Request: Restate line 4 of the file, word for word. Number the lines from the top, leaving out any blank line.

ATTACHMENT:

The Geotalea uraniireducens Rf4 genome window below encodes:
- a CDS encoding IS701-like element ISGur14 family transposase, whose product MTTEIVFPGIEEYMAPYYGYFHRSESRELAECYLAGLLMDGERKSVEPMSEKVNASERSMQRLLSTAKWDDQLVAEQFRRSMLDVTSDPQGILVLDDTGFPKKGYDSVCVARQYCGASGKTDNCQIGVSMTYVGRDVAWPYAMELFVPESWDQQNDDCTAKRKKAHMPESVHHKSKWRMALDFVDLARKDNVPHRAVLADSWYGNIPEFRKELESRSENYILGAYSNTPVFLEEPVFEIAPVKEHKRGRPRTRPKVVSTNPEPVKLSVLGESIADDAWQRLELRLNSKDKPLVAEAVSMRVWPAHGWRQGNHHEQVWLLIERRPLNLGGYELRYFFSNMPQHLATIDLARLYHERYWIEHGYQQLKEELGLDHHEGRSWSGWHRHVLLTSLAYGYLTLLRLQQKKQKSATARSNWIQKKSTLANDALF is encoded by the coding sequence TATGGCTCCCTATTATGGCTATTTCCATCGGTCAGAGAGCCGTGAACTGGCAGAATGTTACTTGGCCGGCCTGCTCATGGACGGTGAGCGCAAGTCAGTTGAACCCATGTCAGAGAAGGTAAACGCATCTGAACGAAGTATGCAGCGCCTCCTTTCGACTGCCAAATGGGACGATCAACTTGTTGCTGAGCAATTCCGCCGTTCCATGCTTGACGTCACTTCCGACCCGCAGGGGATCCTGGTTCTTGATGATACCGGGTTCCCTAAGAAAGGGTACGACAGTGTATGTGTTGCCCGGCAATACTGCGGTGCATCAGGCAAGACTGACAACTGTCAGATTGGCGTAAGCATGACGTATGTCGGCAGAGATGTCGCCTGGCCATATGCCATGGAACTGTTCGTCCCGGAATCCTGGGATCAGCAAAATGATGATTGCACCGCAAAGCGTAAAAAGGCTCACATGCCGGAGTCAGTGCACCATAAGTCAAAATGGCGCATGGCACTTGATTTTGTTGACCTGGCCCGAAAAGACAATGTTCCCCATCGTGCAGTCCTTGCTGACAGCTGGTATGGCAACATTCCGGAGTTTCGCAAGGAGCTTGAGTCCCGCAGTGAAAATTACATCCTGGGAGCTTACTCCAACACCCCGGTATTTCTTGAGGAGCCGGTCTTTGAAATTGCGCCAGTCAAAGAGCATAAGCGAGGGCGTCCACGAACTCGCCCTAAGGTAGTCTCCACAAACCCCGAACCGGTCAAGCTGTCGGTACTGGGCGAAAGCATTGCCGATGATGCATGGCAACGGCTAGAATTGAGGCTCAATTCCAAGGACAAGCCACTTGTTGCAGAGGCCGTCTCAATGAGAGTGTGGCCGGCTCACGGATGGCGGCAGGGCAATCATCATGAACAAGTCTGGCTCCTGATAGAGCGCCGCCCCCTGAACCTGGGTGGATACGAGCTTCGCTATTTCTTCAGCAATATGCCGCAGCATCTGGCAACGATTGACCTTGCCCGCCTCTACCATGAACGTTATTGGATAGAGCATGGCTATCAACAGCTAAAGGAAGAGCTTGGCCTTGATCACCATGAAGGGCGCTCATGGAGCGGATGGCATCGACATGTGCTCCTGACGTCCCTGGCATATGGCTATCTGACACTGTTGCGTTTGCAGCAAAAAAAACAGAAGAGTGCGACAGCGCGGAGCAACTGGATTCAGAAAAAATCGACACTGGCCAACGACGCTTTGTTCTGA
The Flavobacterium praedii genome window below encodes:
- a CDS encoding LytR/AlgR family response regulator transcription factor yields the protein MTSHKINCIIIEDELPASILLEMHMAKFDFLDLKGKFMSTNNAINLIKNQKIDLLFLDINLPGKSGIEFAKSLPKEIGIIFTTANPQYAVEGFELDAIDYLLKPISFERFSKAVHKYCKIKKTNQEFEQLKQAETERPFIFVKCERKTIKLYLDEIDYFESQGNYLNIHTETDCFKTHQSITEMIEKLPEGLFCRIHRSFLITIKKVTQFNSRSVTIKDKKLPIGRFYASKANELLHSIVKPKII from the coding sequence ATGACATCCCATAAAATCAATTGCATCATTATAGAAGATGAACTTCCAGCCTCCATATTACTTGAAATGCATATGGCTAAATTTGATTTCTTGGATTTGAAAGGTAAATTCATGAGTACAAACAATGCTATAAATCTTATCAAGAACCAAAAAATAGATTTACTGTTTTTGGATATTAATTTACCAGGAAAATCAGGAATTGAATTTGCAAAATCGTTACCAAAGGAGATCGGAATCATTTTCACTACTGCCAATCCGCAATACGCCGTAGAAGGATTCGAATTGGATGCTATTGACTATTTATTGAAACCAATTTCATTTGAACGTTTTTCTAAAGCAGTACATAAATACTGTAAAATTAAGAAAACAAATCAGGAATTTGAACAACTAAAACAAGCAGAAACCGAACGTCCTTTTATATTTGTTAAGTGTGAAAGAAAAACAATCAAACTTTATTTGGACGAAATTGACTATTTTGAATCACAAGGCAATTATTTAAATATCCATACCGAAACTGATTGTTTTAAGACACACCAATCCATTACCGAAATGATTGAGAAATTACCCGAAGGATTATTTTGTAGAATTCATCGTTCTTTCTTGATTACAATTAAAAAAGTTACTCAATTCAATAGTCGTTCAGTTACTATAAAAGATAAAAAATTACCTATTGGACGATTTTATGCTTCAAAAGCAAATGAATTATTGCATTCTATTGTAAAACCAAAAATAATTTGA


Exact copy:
- a CDS encoding LytR/AlgR family response regulator transcription factor yields the protein MTSHKINCIIIEDELPASILLEMHMAKFDFLDLKGKFMSTNNAINLIKNQKIDLLFLDINLPGKSGIEFAKSLPKEIGIIFTTANPQYAVEGFELDAIDYLLKPISFERFSKAVHKYCKIKKTNQEFEQLKQAETERPFIFVKCERKTIKLYLDEIDYFESQGNYLNIHTETDCFKTHQSITEMIEKLPEGLFCRIHRSFLITIKKVTQFNSRSVTIKDKKLPIGRFYASKANELLHSIVKPKII from the coding sequence ATGACATCCCATAAAATCAATTGCATCATTATAGAAGATGAACTTCCAGCCTCCATATTACTTGAAATGCATATGGCTAAATTTGATTTCTTGGATTTGAAAGGTAAATTCATGAGTACAAACAATGCTATAAATCTTATCAAGAACCAAAAAATAGATTTACTGTTTTTGGATATTAATTTACCAGGAAAATCAGGAATTGAATTTGCAAAATCGTTACCAAAGGAGATCGGAATCATTTTCACTACTGCCAATCCGCAATACGCCGTAGAAGGATTCGAATTGGATGCTATTGACTATTTATTGAAACCAATTTCATTTGAACGTTTTTCTAAAGCAGTACATAAATACTGTAAAATTAAGAAAACAAATCAGGAATTTGAACAACTAAAACAAGCAGAAACCGAACGTCCTTTTATATTTGTTAAGTGTGAAAGAAAAACAATCAAACTTTATTTGGACGAAATTGACTATTTTGAATCACAAGGCAATTATTTAAATATCCATACCGAAACTGATTGTTTTAAGACACACCAATCCATTACCGAAATGATTGAGAAATTACCCGAAGGATTATTTTGTAGAATTCATCGTTCTTTCTTGATTACAATTAAAAAAGTTACTCAATTCAATAGTCGTTCAGTTACTATAAAAGATAAAAAATTACCTATTGGACGATTTTATGCTTCAAAAGCAAATGAATTATTGCATTCTATTGTAAAACCAAAAATAATTTGA